ICC dips into capital funds for £10m facelift

The International Convention Centre (ICC) in Birmingham has embarked on a rolling three-year £10m refurbishment programme that has already provided a facelift to its largest flat-floored space, the 3,000m² Hall 3, and Registration Area, and is currently in progress throughout its Mall.

As well as hall and meeting room updates, the programme also includes new digital signage and screens throughout the venue, new lighting and carpets, and toilet upgrades. This marks a boost to its already extensive ongoing maintenance schedule which has been in place since the venue opened nearly 25 years ago.

Nick Waight, managing director of the ICC said: “The planned refurbishments will improve the customer experience and freshen up the venue to ensure that event organisers have the best canvas to work with when holding their events at the ICC. The work on Hall 3 was completed in August and we have had extremely positive feedback about the changes from customers.”

“This comes at an exciting time for us as we’re also opening our new venue the Vox at Resorts World – and indeed for Birmingham which as a city is reaping the results of some fantastic urban regeneration projects with the unveiling of the new Grand Central and New Street Station complex last week. It really is the ideal time to rediscover Birmingham as an events destination.”

The ICC holds over 350 events per year, with over 300,000 delegates and has around 80,000 people passing through its central Mall each week so careful consideration has been given to the implementation of the work to avoid disruption to the events schedule.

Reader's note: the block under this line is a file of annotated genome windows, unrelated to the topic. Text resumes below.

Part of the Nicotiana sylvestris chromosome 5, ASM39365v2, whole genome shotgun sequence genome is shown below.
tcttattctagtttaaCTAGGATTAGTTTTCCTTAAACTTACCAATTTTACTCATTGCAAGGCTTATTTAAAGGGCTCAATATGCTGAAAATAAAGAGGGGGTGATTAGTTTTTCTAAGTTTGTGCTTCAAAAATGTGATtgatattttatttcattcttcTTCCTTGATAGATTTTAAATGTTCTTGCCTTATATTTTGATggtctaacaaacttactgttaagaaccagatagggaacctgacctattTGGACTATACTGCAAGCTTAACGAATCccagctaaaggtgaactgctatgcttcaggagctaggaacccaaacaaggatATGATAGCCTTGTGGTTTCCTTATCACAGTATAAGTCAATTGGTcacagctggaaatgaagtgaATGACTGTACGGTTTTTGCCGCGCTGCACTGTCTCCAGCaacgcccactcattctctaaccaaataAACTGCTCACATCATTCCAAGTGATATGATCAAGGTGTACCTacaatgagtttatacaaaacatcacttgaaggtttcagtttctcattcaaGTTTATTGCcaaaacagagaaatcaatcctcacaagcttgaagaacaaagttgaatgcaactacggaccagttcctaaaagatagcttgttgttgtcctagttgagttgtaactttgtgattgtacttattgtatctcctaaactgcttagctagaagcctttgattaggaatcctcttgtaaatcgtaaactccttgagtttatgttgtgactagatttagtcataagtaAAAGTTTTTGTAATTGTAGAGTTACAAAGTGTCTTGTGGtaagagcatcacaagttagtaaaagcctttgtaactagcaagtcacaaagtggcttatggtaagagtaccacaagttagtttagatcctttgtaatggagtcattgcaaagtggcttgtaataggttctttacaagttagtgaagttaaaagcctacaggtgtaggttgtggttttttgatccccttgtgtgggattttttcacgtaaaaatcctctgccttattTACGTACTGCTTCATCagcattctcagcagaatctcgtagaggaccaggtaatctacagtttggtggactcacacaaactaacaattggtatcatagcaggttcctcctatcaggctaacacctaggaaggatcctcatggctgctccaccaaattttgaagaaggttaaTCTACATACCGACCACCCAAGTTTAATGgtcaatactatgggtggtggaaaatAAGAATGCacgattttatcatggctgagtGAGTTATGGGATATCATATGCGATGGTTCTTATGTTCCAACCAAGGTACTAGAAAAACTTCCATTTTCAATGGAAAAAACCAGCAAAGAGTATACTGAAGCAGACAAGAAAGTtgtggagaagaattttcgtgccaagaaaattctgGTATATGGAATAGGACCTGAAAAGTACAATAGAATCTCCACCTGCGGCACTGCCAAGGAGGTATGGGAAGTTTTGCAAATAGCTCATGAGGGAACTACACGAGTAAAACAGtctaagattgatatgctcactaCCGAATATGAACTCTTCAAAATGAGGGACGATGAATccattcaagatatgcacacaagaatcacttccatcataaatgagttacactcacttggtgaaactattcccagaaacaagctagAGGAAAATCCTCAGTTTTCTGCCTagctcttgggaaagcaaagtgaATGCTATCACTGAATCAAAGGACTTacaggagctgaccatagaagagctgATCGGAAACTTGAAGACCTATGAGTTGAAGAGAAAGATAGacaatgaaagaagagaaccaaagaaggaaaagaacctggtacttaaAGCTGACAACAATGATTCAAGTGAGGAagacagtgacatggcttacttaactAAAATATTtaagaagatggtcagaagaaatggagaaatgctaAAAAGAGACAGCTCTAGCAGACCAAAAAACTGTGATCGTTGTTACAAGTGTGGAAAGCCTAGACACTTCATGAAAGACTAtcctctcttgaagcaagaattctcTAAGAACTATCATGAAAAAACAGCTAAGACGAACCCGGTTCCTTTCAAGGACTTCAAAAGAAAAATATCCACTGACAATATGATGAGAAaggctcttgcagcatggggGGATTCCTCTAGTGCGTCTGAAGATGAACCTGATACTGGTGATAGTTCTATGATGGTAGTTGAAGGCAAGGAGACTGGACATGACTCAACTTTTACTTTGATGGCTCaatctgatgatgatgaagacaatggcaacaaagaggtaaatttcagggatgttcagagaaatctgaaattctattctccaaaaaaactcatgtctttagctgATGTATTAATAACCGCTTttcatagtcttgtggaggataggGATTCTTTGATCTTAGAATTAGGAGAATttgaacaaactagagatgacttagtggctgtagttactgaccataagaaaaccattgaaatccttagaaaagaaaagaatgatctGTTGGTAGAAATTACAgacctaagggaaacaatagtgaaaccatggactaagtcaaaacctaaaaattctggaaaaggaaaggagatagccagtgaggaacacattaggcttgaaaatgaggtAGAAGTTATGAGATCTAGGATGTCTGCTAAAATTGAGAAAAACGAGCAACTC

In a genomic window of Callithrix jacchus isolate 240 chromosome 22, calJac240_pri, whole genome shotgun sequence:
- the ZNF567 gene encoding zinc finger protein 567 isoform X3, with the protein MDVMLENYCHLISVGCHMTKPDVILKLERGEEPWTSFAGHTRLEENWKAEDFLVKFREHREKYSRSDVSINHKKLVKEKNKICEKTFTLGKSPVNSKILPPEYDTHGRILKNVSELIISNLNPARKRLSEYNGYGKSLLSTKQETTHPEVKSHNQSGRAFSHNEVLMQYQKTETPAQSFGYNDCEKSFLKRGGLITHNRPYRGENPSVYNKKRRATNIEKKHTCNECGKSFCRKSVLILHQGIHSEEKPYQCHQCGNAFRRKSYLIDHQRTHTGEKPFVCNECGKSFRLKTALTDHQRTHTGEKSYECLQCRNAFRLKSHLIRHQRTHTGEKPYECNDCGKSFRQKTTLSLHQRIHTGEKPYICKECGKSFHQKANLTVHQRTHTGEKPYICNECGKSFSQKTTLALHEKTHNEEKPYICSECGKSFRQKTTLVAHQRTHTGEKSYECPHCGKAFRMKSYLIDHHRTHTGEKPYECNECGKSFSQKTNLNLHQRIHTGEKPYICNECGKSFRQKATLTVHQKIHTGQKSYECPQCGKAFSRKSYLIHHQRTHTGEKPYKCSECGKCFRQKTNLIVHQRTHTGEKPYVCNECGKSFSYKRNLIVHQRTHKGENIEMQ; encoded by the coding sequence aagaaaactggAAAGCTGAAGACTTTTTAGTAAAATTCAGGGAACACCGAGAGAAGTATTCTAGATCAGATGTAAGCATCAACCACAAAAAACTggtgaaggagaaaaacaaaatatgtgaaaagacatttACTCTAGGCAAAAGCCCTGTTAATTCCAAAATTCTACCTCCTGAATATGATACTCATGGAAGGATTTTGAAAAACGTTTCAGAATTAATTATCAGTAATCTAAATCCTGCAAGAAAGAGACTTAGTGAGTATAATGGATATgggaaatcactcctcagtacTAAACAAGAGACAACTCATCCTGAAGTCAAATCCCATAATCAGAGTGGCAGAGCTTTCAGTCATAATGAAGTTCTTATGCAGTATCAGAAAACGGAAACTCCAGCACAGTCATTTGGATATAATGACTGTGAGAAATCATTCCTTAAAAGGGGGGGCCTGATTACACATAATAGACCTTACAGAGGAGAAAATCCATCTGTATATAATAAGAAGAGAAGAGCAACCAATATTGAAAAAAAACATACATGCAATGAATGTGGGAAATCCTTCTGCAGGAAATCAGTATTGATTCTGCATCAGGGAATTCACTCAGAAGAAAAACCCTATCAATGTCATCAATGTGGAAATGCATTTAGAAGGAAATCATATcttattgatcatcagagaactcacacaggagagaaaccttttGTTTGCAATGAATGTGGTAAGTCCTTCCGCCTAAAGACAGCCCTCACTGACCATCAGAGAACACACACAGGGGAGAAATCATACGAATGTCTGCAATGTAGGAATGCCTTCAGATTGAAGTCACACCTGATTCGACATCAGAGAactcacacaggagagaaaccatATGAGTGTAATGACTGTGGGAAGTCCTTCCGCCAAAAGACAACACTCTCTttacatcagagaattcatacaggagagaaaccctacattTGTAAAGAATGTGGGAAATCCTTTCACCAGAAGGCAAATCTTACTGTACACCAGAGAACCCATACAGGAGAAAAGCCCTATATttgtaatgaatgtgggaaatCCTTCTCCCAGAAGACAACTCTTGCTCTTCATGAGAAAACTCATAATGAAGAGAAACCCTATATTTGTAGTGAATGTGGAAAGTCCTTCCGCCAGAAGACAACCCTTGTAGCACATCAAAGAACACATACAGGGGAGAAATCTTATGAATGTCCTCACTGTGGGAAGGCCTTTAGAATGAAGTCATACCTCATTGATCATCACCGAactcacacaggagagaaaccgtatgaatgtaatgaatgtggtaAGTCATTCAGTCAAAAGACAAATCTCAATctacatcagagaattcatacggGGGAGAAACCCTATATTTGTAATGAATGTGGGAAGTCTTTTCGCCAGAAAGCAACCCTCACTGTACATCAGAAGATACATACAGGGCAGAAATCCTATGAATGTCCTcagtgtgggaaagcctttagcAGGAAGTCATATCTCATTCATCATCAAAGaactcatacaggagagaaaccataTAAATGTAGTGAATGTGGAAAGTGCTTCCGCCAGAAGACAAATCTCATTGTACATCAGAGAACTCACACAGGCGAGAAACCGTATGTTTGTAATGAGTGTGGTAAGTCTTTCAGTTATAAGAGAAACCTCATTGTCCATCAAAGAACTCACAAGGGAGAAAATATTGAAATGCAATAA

The ICC was the UK’s first purpose-built convention centre and still benefits from the huge £200m initial investment in terms of fantastic infrastructure, access and spaces. From the perfect acoustics and sound proofing right through to chairs designed specifically to remain comfortable for long conference sessions, the ICC is an iconic venue located at the heart of Birmingham.

A spokeswoman for the ICC said the works would not be paid for by hiking prices.

She said the money for the refurbishment has come from a capital funding programme that supports the NEC Group as a whole and is used to invest in the venues for the future. The investment will be spent over the three years but not necessarily equally.

The spokeswoman said there are no plans to increase prices beyond standard inflationary rates




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